This case is an excellent example of the importance of evaluating the entire radiographic image. In this case, the cause of
the gagging and presumed vomiting was found not in the abdomen, where the study was focused, but in the thorax on the edges
of the radiographic views.
Other examples of significant findings that are located in an area different from the usual focus of radiographs include pulmonary
metastatic nodules on the edge of an abdominal study and a lytic lesion on a proximal humerus seen on a thoracic study.
Developing a systematic method for reading radiographs can help veterinarians avoid missing a lesion. This process is much
like the systematic approach to the physical examination. My method of reading abdominal radiographs is to first evaluate
nonabdominal structures such as the thorax, ribs, spine, pelvis, hindlimbs (if included), and peripheral soft tissues. Then
I evaluate the overall abdominal contrast followed by an examination of specific structures. I move in a cranial-to-caudal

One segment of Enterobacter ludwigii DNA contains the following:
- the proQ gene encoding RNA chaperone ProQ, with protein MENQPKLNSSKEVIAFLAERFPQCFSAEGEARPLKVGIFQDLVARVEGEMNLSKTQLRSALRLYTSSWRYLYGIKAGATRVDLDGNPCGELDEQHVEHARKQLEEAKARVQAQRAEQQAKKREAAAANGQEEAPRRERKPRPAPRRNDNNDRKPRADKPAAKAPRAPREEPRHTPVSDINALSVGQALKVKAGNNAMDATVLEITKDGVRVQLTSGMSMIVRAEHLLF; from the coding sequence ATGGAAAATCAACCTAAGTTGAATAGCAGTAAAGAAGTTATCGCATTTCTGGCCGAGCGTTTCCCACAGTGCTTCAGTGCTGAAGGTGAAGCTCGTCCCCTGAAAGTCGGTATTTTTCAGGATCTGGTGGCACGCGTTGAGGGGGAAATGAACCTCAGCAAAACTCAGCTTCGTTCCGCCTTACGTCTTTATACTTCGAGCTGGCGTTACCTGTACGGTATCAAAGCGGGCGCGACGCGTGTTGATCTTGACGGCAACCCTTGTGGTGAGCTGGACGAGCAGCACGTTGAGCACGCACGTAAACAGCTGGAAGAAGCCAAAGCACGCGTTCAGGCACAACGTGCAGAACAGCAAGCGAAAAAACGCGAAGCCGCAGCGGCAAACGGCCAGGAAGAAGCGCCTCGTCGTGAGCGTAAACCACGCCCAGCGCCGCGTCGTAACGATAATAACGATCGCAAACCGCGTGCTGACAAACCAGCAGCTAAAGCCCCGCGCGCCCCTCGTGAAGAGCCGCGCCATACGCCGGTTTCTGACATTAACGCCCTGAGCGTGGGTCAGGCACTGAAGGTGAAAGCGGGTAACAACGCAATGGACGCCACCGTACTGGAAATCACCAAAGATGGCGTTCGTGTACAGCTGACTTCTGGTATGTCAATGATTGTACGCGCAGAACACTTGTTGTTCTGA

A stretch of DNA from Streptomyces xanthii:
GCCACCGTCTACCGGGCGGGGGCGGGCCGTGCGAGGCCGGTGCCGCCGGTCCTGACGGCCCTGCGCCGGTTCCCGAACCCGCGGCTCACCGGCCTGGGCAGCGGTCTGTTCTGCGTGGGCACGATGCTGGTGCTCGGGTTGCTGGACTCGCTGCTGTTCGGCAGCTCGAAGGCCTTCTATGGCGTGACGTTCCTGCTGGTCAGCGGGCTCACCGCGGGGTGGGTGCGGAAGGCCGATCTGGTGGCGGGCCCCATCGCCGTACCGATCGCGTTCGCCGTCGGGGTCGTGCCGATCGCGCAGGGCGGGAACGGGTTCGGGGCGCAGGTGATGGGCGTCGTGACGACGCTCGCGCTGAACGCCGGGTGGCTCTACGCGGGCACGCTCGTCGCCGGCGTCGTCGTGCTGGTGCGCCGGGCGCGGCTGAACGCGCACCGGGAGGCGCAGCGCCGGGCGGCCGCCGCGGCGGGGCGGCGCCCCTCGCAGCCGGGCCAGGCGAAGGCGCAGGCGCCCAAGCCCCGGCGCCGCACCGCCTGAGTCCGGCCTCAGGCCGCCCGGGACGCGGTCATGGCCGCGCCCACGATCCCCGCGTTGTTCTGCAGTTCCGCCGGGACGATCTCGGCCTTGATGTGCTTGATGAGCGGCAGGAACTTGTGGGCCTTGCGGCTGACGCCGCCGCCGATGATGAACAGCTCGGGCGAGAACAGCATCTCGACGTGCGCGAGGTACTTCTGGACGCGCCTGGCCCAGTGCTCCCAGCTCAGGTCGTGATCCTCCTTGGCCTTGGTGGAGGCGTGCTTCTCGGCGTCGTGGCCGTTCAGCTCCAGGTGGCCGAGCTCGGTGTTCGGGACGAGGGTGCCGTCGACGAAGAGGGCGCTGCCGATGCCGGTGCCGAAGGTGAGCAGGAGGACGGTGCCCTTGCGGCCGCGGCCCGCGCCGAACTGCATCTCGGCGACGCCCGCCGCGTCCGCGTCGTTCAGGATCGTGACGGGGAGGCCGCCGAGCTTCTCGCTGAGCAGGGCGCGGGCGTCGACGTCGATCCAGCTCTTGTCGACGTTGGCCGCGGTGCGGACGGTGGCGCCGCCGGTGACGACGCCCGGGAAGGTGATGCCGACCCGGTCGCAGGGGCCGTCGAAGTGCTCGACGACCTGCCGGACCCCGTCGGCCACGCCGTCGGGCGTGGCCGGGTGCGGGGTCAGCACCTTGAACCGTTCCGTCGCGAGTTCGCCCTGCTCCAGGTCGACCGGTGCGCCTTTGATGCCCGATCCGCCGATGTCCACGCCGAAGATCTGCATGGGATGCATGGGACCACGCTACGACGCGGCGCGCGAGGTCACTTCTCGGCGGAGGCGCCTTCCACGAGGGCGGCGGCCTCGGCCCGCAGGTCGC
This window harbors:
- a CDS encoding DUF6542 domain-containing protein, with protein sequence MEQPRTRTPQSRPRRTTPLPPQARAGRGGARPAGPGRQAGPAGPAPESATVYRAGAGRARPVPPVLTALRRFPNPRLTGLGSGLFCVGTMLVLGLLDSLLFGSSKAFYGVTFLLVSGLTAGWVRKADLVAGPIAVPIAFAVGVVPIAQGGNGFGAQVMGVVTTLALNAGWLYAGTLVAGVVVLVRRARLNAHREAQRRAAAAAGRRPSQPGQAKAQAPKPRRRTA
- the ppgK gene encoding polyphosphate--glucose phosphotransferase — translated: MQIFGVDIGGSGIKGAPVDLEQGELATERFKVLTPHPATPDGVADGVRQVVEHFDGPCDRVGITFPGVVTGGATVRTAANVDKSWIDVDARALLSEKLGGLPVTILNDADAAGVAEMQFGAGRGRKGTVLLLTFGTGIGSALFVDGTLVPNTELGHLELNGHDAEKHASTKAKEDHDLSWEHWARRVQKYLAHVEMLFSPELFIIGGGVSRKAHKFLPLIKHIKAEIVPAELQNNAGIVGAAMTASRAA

direction—diaphragm, liver, gastrointestinal tract, spleen, kidneys and retroperitoneal area, urinary bladder, and sublumbar
region. The particular method you use is unimportant, as long as a methodology is in place and used consistently. Some people
like to read radiographs right to left, cranial to caudal, top of the film to the bottom, or periphery to center by organ
or organ system.
Figure 2A. The same radiographs as in Figures 1A & 1B with the contrast and brightness adjusted to make the caudal esophagus
When evaluating radiographic films of the abdomen, a bright light source (hot light) should be used to evaluate any anatomic
areas that are overexposed. Overexposure of thoracic structures routinely occurs with abdominal radiographic technique.
Figure 2B. The same radiographs as in Figures 1A & 1B with the contrast and brightness adjusted to make the caudal esophagus
If the images are made by using a digital radiography system, it also is important to adjust the brightness and contrast as
needed, so all parts of the image can be fully evaluated. One of the advantages of using digital radiography is the ability
to adjust contrast and brightness during image interpretation (Figures 2A & 2B).
Editors' note: The American Association of Veterinary Radiologists offers interactive radiology rounds online every other week. To learn
Julie Ekedahl, VMD, DACVR, Veterinary Imaging Specialists of Idaho, Boise, ID 83702, provided this case report.